Educating and forming Bonds of Friendship in times of the Coronavirus
The Diesterweg Scholarship (DWS) Darmstadt perceives itself as an educational project for the whole family. The two-year program has already for eight years been accompanying schoolchildren during the transition to secondary schools, also assisting their parents, as well as their siblings.
This Fall, the DWS has started a new round. In the interview, those responsible at the Diakonisches Werk Darmstadt-Dieburg, the Regional Social Services Division of this country's Protestant Church, look back on a special fourth round in times of the coronavirus, and provide insight into the course of the family scholarship that has just commenced.
The DWS project is at once both about educating and achieving a sense of community. How has it been possible to adhere to this concept during the pandemic?
Dr. Ulrike Landzettel: Commitment is something that, already prior to Covid-19, was of key significance for the Diesterweg Scholarship. It applies to both parties: both to us, as a project team, who, in a fixed set of circumstances, have been walking the fourth and fifth grade children, as well as their parents and siblings, through the procedure for an entire two years, and to the participants who have been committed, for the duration of the program, as a family, to regularly make use of what the DWS has to offer at weekends. Precisely during the pandemic, in which many familiar activities have been interrupted and no events could be planned with certainty, it has been crucial for the Diesterweg families to know that the DWS is carrying on its support and does not leave them out in the cold, without any backup, in this difficult situation, which is sometimes accompanied by a confusing stream of information, home schooling and few opportunities for the children to move about.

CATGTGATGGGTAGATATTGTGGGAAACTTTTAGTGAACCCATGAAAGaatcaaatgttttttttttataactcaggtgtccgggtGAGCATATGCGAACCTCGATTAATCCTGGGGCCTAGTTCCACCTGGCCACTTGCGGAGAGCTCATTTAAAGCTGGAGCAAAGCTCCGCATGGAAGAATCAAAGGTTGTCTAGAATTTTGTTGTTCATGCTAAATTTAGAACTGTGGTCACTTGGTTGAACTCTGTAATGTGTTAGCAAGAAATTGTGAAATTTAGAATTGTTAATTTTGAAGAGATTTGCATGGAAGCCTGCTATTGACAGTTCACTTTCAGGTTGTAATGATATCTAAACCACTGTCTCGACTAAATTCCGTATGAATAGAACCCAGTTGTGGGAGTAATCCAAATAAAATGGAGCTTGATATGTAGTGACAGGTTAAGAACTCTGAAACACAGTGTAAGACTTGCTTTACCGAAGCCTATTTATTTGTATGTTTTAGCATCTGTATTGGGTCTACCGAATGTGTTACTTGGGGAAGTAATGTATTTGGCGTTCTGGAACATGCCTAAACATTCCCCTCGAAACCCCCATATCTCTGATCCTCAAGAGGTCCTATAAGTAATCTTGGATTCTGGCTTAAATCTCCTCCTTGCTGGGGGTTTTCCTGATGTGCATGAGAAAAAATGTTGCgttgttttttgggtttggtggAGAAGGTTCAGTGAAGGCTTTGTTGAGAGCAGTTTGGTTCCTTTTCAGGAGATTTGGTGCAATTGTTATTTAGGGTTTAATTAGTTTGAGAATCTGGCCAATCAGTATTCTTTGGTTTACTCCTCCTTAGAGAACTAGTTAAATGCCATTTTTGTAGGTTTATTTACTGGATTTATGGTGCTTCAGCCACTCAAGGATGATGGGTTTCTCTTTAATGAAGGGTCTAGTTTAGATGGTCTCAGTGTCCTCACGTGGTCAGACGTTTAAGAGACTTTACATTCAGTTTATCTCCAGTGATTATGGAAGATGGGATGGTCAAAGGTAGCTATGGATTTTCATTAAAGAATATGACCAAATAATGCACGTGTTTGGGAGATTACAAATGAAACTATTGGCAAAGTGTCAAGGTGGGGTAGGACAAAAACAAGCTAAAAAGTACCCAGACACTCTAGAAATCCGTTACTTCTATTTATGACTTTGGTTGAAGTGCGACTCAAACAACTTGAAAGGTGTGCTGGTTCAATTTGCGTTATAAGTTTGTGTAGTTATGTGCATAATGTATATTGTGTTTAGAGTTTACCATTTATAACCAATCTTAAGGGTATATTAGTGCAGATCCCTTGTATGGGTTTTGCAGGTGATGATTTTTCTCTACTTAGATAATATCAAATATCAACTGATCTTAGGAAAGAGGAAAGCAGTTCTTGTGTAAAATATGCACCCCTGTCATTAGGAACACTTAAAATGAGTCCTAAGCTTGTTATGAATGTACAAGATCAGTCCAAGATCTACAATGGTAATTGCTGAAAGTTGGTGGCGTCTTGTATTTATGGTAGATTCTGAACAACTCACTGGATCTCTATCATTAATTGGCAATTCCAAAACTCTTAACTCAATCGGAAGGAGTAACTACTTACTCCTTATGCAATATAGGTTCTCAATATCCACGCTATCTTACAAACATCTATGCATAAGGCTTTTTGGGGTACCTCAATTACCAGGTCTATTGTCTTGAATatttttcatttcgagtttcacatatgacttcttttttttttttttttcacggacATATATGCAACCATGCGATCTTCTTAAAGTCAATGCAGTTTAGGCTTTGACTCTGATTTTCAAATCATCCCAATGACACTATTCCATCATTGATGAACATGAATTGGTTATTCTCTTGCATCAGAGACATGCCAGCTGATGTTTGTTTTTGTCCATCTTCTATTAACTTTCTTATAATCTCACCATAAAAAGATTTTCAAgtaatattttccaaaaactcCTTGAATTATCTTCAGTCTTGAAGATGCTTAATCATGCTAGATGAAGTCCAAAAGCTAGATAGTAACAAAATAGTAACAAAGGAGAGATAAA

Murat Uzunkavak: We have succeeded in what we are doing via the social media, video conferences or the telephone, as well as by arranging individual consultations at our premises at the Muckerhaus. As a base station for the DWS, the building has, ever since the program started, been a go-to point for the families.
Almut Siodlaczek: We are very excited that we have also been able to embrace the new season with the new families taking up the program here in September and October – in two subgroups, rather than in the form of a large welcome event for all the families, yet it nevertheless took place.
Was it more difficult, in the fifth round, than in previous years, to motivate families for the DWS?
Murat Uzunkavak: We already had the feeling that both the schools and the parents are exhausted, due to the coronavirus pandemic and the associated additional duties. Nonetheless, fifteen families have joined us again this time, who are all very receptive and have an interest in the joint educational journey. In the course of two trial days for families, which took place on two Saturdays, and – in smaller groups than is usually the case – the families were able to gain an insight into the program and get to know the location, the team and the other families.